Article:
What Jerry Garcia & Ted Turner Can Teach the Publishing Industry
A Legal Footnote to the Andrew Wylie E-Book Controversy
By Guest Columnist Lloyd J. Jassin, Attorney at Law
(Editors Background Note: In July 2010, the Wylie Agency shocked the publishing world by announcing an exclusive deal with Amazon to directly publish 20 Kindle eBooks under the literary agencys new publishing imprint, Odyssey Editions. The move came over protests from Random House which said the move undermines its longstanding commitments to authors and establishes Wylie as a direct competitor. Thus, Random House refuses to cut any new deals with the Wylie Agency until the matter is settled).
August 2010 Edition
Random House has its own self to blame for the electronic pickle they find themselves in today. When drafting the original, pre-internet, publishing contracts for Cheever, Nobokov and Updike, they left out the future technology clauses. To be clear, it's not that they didn't know how to draft future technology clauses. They left them out. As such, they just weren't thinking much about the future. Likely, they were doing what was expedient, i.e., signing up books in "book form."
What Was Random House (Not) Thinking?
As early as 1909, publishing attorneys have been thinking about e-books. In 1909, they even included a "future technologies" clause in Mark Twain's publishing contract for his soon-to-be published (as in 2010) autobiography. The "future technologies clause, which acts as a catch-all for technologies and media not yet invented, has been around for a long while. Narrowly drafted (out of respect for the author's rights and the publisher's legitimate interests), such a clause would have snagged verbatim e-book reading rights.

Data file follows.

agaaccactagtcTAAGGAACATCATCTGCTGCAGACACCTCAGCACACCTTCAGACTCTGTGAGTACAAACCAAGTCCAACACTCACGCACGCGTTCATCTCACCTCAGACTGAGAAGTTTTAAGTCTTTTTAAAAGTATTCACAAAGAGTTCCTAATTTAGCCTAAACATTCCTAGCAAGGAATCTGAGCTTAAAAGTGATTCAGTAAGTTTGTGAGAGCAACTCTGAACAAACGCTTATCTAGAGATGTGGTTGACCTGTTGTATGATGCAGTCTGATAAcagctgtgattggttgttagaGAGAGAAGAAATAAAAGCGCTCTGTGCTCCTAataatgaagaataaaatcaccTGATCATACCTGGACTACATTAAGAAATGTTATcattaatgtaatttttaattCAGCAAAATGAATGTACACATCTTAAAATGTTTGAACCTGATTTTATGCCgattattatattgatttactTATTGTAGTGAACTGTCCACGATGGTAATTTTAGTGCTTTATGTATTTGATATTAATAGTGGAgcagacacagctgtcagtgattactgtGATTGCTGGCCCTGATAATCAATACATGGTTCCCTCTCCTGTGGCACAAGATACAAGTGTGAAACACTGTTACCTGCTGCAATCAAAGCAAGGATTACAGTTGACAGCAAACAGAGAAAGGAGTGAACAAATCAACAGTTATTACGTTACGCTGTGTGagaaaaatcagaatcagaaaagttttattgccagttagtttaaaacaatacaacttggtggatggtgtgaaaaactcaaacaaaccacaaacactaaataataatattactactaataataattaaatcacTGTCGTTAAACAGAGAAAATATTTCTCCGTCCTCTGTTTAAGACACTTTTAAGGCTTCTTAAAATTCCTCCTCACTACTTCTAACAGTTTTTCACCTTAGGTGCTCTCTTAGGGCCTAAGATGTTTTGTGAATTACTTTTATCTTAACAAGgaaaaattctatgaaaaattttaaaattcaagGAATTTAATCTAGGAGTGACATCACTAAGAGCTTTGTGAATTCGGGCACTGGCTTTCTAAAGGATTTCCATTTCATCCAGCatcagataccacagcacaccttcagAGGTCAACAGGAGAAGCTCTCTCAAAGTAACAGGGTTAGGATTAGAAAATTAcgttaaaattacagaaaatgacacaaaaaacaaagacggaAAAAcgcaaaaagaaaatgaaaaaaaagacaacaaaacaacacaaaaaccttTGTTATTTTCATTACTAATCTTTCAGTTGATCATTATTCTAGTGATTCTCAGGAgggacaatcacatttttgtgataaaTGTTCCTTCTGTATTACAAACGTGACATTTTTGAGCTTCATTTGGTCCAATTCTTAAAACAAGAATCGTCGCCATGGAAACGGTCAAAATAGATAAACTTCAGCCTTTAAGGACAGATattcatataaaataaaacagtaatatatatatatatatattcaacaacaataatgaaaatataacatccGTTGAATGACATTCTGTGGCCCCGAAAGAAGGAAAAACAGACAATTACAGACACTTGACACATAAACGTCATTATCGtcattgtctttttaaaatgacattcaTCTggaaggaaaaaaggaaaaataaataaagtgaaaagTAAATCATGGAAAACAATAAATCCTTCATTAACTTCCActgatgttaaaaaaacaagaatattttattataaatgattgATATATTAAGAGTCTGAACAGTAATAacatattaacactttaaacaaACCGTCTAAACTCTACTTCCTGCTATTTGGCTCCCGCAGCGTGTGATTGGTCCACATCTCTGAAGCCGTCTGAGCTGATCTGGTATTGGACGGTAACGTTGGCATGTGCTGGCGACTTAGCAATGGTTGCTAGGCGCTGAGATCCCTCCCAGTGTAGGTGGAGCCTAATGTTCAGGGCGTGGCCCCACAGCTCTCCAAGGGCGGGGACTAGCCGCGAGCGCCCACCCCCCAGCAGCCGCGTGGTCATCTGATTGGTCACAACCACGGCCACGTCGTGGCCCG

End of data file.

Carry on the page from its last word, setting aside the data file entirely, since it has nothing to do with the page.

What the Publishing Industry Can Learn from Captain Trips & Captain Outrageous
What once seemed trivial (i.e., drafting a contract clause), is now upsetting the balance of power in the publishing industry. It's a classic case of an ounce of prevention. Happily, America has a long history of entrepreneurs taking undervalued opportunities (e.g., Turner's purchase of the old — much undervalued — MGM/UA film library in 1986) and leveraging them to create great value.
There's a Jerry Garcia lyric that neatly sums it up: "One man gathers what another man spills That was Turner's modus operandi, when he acquired the pre-1986 MGM, and pre-1950 Warner movie libraries. He dusted them off, colorized them, and started profitable new media ventures. He looked for and found undervalued opportunities and created great value. That's the American way. Is Andrew Wylie a latter day Ted Turner? Is he creating value or merely nibbling away — unfairly — at Random's backlist? You be the judge.
Lloyd Jassin is an attorney specializing in entertainment and publishing law. He is based in New York City. Visit his web site at www.copylaw.org